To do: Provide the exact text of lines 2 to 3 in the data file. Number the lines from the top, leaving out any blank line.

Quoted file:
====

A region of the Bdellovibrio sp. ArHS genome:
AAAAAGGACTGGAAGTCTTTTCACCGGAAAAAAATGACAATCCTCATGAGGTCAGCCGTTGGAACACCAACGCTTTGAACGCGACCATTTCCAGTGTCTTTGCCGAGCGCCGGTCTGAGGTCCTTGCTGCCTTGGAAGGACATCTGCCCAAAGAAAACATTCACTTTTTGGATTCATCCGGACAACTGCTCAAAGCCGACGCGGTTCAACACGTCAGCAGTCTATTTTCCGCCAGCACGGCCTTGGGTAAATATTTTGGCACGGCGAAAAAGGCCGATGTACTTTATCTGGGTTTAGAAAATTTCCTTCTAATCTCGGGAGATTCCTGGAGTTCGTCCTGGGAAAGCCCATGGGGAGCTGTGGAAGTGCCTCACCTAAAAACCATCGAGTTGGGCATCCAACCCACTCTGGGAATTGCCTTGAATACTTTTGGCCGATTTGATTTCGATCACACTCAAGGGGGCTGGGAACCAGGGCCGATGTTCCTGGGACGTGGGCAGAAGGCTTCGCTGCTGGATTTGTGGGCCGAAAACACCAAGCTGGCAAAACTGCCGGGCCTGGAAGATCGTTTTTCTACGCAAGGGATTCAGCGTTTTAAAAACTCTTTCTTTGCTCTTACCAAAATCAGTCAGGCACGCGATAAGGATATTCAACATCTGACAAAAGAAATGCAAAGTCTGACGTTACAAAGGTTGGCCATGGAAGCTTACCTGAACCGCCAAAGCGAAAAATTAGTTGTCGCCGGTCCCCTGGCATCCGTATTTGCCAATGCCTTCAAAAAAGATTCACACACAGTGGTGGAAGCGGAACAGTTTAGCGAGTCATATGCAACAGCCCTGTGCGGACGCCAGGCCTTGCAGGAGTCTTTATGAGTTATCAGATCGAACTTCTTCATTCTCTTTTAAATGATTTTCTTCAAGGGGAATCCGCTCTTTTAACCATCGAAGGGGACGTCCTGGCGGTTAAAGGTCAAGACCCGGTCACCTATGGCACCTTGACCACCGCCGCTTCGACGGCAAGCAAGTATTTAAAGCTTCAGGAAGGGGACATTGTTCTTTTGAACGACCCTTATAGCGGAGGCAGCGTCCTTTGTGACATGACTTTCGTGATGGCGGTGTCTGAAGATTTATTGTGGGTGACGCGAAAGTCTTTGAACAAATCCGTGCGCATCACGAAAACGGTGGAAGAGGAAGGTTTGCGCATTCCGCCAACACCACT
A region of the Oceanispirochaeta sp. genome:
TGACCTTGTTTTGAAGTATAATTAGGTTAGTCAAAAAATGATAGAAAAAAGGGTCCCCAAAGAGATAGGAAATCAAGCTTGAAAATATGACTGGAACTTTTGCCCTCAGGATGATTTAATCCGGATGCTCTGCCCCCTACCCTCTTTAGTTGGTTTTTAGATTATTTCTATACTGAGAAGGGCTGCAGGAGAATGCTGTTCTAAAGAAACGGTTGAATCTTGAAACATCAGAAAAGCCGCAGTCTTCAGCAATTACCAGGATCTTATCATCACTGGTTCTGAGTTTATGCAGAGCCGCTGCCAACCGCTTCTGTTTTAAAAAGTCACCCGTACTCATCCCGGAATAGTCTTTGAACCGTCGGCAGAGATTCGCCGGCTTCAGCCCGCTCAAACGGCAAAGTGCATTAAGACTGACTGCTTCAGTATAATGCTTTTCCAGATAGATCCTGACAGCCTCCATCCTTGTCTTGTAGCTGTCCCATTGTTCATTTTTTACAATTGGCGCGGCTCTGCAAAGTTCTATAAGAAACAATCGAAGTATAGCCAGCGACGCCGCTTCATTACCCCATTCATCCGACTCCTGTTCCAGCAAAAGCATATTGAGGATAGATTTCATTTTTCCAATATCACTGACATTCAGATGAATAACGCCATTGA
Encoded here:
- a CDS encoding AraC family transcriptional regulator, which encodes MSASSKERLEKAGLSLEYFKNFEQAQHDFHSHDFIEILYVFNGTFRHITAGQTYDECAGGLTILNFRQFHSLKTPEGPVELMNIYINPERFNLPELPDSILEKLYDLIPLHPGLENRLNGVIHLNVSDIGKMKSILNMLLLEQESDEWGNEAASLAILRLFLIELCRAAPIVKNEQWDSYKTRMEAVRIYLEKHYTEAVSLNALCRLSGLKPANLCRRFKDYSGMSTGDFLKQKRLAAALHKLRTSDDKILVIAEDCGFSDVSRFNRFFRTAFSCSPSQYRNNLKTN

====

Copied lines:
AAAAAGGACTGGAAGTCTTTTCACCGGAAAAAAATGACAATCCTCATGAGGTCAGCCGTTGGAACACCAACGCTTTGAACGCGACCATTTCCAGTGTCTTTGCCGAGCGCCGGTCTGAGGTCCTTGCTGCCTTGGAAGGACATCTGCCCAAAGAAAACATTCACTTTTTGGATTCATCCGGACAACTGCTCAAAGCCGACGCGGTTCAACACGTCAGCAGTCTATTTTCCGCCAGCACGGCCTTGGGTAAATATTTTGGCACGGCGAAAAAGGCCGATGTACTTTATCTGGGTTTAGAAAATTTCCTTCTAATCTCGGGAGATTCCTGGAGTTCGTCCTGGGAAAGCCCATGGGGAGCTGTGGAAGTGCCTCACCTAAAAACCATCGAGTTGGGCATCCAACCCACTCTGGGAATTGCCTTGAATACTTTTGGCCGATTTGATTTCGATCACACTCAAGGGGGCTGGGAACCAGGGCCGATGTTCCTGGGACGTGGGCAGAAGGCTTCGCTGCTGGATTTGTGGGCCGAAAACACCAAGCTGGCAAAACTGCCGGGCCTGGAAGATCGTTTTTCTACGCAAGGGATTCAGCGTTTTAAAAACTCTTTCTTTGCTCTTACCAAAATCAGTCAGGCACGCGATAAGGATATTCAACATCTGACAAAAGAAATGCAAAGTCTGACGTTACAAAGGTTGGCCATGGAAGCTTACCTGAACCGCCAAAGCGAAAAATTAGTTGTCGCCGGTCCCCTGGCATCCGTATTTGCCAATGCCTTCAAAAAAGATTCACACACAGTGGTGGAAGCGGAACAGTTTAGCGAGTCATATGCAACAGCCCTGTGCGGACGCCAGGCCTTGCAGGAGTCTTTATGAGTTATCAGATCGAACTTCTTCATTCTCTTTTAAATGATTTTCTTCAAGGGGAATCCGCTCTTTTAACCATCGAAGGGGACGTCCTGGCGGTTAAAGGTCAAGACCCGGTCACCTATGGCACCTTGACCACCGCCGCTTCGACGGCAAGCAAGTATTTAAAGCTTCAGGAAGGGGACATTGTTCTTTTGAACGACCCTTATAGCGGAGGCAGCGTCCTTTGTGACATGACTTTCGTGATGGCGGTGTCTGAAGATTTATTGTGGGTGACGCGAAAGTCTTTGAACAAATCCGTGCGCATCACGAAAACGGTGGAAGAGGAAGGTTTGCGCATTCCGCCAACACCACT
A region of the Oceanispirochaeta sp. genome: